Turn on the food processor and step away! One of the biggest behaviors that separate professional chefs from home cooks is that home cooks never leave the blender or food processor on for long enough. Let it run 5 minutes. The smoother your puree, the better the texture of your final dish.

Now, you’ve got your lovely pumpkin puree ready to cook with. If it’s going into a soup, ice cream base, smoothie, gelatin-set dessert, or some other liquid form, it’s good to go right now.

If, however, you’re using it in a baked-good recipe that calls for canned pumpkin, this homemade puree is likely too watery to give you predictable results. ie, this puree isn’t as thick as canned pumpkin.

There are a few ways of dealing with this. The easiest is to simply adjust your recipe for the extra moisture in the pumpkin. (If the recipe calls for 1 cup of milk, use 3/4 cup of milk instead.) This method is imprecise, and if you’re cooking to impress, it’s better to physically reduce the liquid in the puree to something a bit more like the stuff that comes from a can.

The first way is to re-bake the puree to evaporate moisture. Scrape that puree back onto a baking sheet and chunk it in the oven at 250F for several hours until it has steamed off the extra water. This also concentrates the flavor of the pumpkin, as the water steams out and leaves behind the flavorful solids.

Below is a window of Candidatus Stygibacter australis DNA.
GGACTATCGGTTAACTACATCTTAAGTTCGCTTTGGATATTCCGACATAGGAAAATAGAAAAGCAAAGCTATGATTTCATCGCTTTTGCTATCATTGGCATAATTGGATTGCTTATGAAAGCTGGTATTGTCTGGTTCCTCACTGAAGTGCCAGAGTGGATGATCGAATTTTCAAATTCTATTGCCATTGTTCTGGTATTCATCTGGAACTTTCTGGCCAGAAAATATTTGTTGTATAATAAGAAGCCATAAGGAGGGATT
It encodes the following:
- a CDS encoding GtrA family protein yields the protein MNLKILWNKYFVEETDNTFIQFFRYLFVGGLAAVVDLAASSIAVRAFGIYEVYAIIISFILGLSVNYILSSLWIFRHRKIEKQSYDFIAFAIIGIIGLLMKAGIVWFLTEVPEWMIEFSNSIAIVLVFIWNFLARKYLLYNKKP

Or, you can do what I usually do, and use kitchen or bath towels to absorb excess moisture from the puree. This method is faster than cooking, but you do sacrifice some flavor.

Before I describe how, I should talk about storage. If you’re not going to use your fresh puree within a week, you’ll want to freeze it, and it’s best to freeze BEFORE you do any moisture reduction. (Freezing shatters cells which causes the puree to leak more moisture, so you’re going to have to do moisture reduction AFTER freezing again, even if you’ve done it before. So save yourself a step…freeze now, and reduce moisture after thawing, just before using it in your recipe.

Now, this is gonna look a little weird, but it works, so trust me. Spread out your kitchen towel (for a pie pumpkin) or bath towel (for a big jack-o-lantern pumpkin) on your counter or table. Scrape the puree onto it and smear it out into an inch-thick layer (approximately). I should also mention here that if you use a really flowery fabric softener, some of that scent may get into your puree. But fabric softener shouldn’t be used on your kitchen rags and towels anyway, right?!? It also reduces their ability to absorb moisture, which is their entire life’s purpose. So if you’re doing that, stop it.

Now, if your puree is really watery, gently pat another towel on top of the puree. Now let it sit for 10-15 minutes, and the towels will soak up the extra liquid from the puree.

Don’t try to scrape the puree off the towel. It won’t work. Fold the towel over in half, and the layer of puree will simply fall off the towel onto the other side of the puree. You can literally “fold” the puree up into a perfect little mound this way:

Now you’ve got rich, fresh, homemade pumpkin puree ready to use in any recipe!

You’re welcome.